And a river went out of Eden to water the garden; and from thence it was parted, and became into four heads. The name of the first is Pison: that is it which compasseth the whole land of Havilah, where there is gold; and the gold of that land is good: there is bdellium and the onyx stone. And the name of the second river is Gihon: the same is it that compasseth the whole land of Ethiopia. And the name of the third river is Hiddekel: that is it which goeth toward the east of Assyria. And the fourth river is Euphrates.
In these verses the author shares the geographical knowledge of the time in which he wrote this passage. Only the last two rivers are known: the Tigris and the Euphrates that bathed the Mesopotamia, the cradle of the Babylonian empire that had destroyed and deported the Jews in 587 BC.
The name of the second, however, is shrouded in mystery, although Ethiopia (heb. Kush) should be the ancient Nubia, in Egypt. The first river’s name, instead, is a real mystery. Where is this “land of Havilah”? Moreover, in this case the author speaks a little more fully about the place where the Pison flows. In this country there was gold, bdellium and the onyx stone. We know from the Bible that “Havilah” is a region of Arabia (e.g. Gen 10:29; 25:18). Virtually useless to try to further identify the location where the Pison flows.
Gold, the resin (the aromatic resin) and onyx stone (transparent and white) are typical of the so-called “golden age” – ie the world’s origin – when the man lived in total communion with God. We have here some of the language which will be widely developed by the Jewish apocalyptic, as it is best reflected in the last book of the Bible, the Book of Revelation (cf. Rev 21).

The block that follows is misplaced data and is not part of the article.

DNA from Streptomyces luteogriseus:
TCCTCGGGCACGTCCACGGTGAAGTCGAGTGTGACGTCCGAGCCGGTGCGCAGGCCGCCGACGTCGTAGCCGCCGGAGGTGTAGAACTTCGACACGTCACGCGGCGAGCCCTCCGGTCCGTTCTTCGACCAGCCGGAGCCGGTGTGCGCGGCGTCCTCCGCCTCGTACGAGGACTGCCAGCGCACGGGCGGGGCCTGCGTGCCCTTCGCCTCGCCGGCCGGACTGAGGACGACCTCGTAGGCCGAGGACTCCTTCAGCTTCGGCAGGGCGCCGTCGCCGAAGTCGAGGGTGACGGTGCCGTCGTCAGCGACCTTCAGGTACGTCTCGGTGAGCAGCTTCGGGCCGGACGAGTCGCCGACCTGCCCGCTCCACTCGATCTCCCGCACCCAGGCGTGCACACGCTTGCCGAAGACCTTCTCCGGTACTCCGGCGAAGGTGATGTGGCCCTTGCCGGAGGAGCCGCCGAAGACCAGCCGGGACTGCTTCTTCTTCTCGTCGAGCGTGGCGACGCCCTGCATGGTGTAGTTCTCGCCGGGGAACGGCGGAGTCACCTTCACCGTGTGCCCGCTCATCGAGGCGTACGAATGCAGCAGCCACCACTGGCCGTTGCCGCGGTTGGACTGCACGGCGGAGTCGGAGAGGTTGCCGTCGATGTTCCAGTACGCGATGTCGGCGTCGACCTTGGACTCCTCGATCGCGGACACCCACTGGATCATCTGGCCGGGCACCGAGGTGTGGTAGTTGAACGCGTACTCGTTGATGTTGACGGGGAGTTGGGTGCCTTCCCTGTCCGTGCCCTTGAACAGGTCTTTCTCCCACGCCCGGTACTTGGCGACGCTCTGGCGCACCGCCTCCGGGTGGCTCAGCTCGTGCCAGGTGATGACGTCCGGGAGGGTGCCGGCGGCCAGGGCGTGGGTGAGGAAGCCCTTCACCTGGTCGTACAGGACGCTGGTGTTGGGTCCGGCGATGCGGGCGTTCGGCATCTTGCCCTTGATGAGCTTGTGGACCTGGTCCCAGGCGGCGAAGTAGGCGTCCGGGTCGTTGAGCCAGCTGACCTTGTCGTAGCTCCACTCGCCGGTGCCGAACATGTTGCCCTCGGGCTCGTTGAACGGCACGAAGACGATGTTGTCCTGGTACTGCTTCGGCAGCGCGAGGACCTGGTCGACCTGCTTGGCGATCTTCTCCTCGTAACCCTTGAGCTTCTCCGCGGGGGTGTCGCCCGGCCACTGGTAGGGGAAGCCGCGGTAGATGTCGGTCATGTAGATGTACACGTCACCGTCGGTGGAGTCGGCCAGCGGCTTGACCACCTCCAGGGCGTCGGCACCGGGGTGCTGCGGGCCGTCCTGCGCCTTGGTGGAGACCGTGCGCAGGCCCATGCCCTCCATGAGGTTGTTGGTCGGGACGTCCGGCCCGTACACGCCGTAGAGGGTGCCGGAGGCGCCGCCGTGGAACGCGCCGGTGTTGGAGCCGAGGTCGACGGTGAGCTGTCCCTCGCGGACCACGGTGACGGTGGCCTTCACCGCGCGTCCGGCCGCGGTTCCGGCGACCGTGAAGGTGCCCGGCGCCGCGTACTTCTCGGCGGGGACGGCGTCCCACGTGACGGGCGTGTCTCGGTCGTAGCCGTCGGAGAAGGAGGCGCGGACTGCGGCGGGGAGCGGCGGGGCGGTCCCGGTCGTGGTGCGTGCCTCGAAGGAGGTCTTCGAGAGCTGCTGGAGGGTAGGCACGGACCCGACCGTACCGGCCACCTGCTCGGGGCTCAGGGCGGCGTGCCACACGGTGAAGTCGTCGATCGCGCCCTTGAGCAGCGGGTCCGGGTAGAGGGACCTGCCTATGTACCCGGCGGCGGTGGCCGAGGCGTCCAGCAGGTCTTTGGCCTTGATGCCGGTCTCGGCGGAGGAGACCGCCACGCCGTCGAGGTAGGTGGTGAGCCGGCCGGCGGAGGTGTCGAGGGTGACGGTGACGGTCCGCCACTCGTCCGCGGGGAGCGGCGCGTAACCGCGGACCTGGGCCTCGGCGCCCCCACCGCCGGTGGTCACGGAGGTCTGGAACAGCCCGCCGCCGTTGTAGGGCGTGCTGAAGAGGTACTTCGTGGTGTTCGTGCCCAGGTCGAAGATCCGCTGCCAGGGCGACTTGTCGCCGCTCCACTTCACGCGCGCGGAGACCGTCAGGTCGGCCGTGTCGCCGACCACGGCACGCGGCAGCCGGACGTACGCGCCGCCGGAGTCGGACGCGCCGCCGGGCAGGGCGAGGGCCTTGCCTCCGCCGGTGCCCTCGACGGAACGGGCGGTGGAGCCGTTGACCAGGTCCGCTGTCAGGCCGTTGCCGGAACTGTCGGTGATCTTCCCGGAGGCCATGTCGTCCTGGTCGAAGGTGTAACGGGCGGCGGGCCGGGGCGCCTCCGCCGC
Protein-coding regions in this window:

These early chapters of Genesis should be read in depth, beyond the surface, to find the message that the authors wanted to give us. Certainly, they knew very well what these geographical names referred, but this is not what matters most. The important thing is that from the residence of God – the Eden’s Garden – came out the water that irrigated all the land then known. And Eden’s Garden was at the center of this providential plan of God, because found himself “halfway” between the Region of Eden and all countries here mentioned. This topographical details are typical of the Golden Age, when God provided everything men needed, because in that mythical time men and women trusted God.